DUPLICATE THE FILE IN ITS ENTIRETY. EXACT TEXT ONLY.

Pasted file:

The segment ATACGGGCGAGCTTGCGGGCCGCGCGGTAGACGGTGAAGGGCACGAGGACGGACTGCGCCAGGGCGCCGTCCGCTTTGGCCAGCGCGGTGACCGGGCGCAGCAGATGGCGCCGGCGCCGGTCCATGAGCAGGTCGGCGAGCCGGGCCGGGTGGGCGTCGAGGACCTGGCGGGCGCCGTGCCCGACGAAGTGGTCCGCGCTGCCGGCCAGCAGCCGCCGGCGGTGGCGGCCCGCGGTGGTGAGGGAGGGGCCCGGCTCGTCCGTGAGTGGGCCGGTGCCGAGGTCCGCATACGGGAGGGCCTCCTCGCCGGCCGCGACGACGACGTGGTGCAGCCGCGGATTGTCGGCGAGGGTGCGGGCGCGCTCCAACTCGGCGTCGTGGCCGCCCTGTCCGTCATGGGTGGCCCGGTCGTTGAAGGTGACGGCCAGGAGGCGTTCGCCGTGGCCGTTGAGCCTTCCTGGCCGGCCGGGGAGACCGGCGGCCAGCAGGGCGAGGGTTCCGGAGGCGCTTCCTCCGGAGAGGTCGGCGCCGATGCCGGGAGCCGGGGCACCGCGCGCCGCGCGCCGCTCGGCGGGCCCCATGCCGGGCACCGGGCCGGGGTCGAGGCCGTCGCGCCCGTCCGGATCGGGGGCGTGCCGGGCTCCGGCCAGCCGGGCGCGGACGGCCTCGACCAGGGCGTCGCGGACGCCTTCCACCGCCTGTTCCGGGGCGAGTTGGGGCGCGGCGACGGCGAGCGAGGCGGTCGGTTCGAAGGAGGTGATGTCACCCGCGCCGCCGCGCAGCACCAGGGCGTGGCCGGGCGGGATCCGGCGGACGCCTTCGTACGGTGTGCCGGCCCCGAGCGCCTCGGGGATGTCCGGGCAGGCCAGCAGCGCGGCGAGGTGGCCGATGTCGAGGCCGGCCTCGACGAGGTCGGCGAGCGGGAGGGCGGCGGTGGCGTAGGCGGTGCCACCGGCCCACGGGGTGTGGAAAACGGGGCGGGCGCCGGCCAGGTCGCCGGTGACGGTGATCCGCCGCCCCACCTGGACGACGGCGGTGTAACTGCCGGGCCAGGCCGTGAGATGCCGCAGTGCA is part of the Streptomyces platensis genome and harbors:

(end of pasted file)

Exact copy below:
The segment ATACGGGCGAGCTTGCGGGCCGCGCGGTAGACGGTGAAGGGCACGAGGACGGACTGCGCCAGGGCGCCGTCCGCTTTGGCCAGCGCGGTGACCGGGCGCAGCAGATGGCGCCGGCGCCGGTCCATGAGCAGGTCGGCGAGCCGGGCCGGGTGGGCGTCGAGGACCTGGCGGGCGCCGTGCCCGACGAAGTGGTCCGCGCTGCCGGCCAGCAGCCGCCGGCGGTGGCGGCCCGCGGTGGTGAGGGAGGGGCCCGGCTCGTCCGTGAGTGGGCCGGTGCCGAGGTCCGCATACGGGAGGGCCTCCTCGCCGGCCGCGACGACGACGTGGTGCAGCCGCGGATTGTCGGCGAGGGTGCGGGCGCGCTCCAACTCGGCGTCGTGGCCGCCCTGTCCGTCATGGGTGGCCCGGTCGTTGAAGGTGACGGCCAGGAGGCGTTCGCCGTGGCCGTTGAGCCTTCCTGGCCGGCCGGGGAGACCGGCGGCCAGCAGGGCGAGGGTTCCGGAGGCGCTTCCTCCGGAGAGGTCGGCGCCGATGCCGGGAGCCGGGGCACCGCGCGCCGCGCGCCGCTCGGCGGGCCCCATGCCGGGCACCGGGCCGGGGTCGAGGCCGTCGCGCCCGTCCGGATCGGGGGCGTGCCGGGCTCCGGCCAGCCGGGCGCGGACGGCCTCGACCAGGGCGTCGCGGACGCCTTCCACCGCCTGTTCCGGGGCGAGTTGGGGCGCGGCGACGGCGAGCGAGGCGGTCGGTTCGAAGGAGGTGATGTCACCCGCGCCGCCGCGCAGCACCAGGGCGTGGCCGGGCGGGATCCGGCGGACGCCTTCGTACGGTGTGCCGGCCCCGAGCGCCTCGGGGATGTCCGGGCAGGCCAGCAGCGCGGCGAGGTGGCCGATGTCGAGGCCGGCCTCGACGAGGTCGGCGAGCGGGAGGGCGGCGGTGGCGTAGGCGGTGCCACCGGCCCACGGGGTGTGGAAAACGGGGCGGGCGCCGGCCAGGTCGCCGGTGACGGTGATCCGCCGCCCCACCTGGACGACGGCGGTGTAACTGCCGGGCCAGGCCGTGAGATGCCGCAGTGCA is part of the Streptomyces platensis genome and harbors: